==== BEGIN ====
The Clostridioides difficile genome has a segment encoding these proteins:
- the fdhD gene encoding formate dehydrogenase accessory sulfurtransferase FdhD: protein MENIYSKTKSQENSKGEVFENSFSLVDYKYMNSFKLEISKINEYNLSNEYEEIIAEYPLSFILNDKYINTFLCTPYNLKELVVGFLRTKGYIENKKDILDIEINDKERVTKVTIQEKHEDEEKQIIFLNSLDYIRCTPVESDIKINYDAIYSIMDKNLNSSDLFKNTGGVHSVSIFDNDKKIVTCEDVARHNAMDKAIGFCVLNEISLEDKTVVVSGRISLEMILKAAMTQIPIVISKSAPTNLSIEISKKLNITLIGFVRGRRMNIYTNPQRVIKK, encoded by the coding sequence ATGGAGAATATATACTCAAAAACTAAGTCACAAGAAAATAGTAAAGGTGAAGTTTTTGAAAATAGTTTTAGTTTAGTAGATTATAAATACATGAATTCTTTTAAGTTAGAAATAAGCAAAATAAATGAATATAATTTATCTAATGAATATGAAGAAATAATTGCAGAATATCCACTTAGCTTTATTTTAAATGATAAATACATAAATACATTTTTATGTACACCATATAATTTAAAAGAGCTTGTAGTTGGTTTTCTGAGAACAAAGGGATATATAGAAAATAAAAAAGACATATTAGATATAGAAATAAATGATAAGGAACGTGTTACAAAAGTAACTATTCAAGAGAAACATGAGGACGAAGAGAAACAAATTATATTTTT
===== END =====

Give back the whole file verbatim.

The Clostridioides difficile genome has a segment encoding these proteins:
- the fdhD gene encoding formate dehydrogenase accessory sulfurtransferase FdhD: protein MENIYSKTKSQENSKGEVFENSFSLVDYKYMNSFKLEISKINEYNLSNEYEEIIAEYPLSFILNDKYINTFLCTPYNLKELVVGFLRTKGYIENKKDILDIEINDKERVTKVTIQEKHEDEEKQIIFLNSLDYIRCTPVESDIKINYDAIYSIMDKNLNSSDLFKNTGGVHSVSIFDNDKKIVTCEDVARHNAMDKAIGFCVLNEISLEDKTVVVSGRISLEMILKAAMTQIPIVISKSAPTNLSIEISKKLNITLIGFVRGRRMNIYTNPQRVIKK, encoded by the coding sequence ATGGAGAATATATACTCAAAAACTAAGTCACAAGAAAATAGTAAAGGTGAAGTTTTTGAAAATAGTTTTAGTTTAGTAGATTATAAATACATGAATTCTTTTAAGTTAGAAATAAGCAAAATAAATGAATATAATTTATCTAATGAATATGAAGAAATAATTGCAGAATATCCACTTAGCTTTATTTTAAATGATAAATACATAAATACATTTTTATGTACACCATATAATTTAAAAGAGCTTGTAGTTGGTTTTCTGAGAACAAAGGGATATATAGAAAATAAAAAAGACATATTAGATATAGAAATAAATGATAAGGAACGTGTTACAAAAGTAACTATTCAAGAGAAACATGAGGACGAAGAGAAACAAATTATATTTTT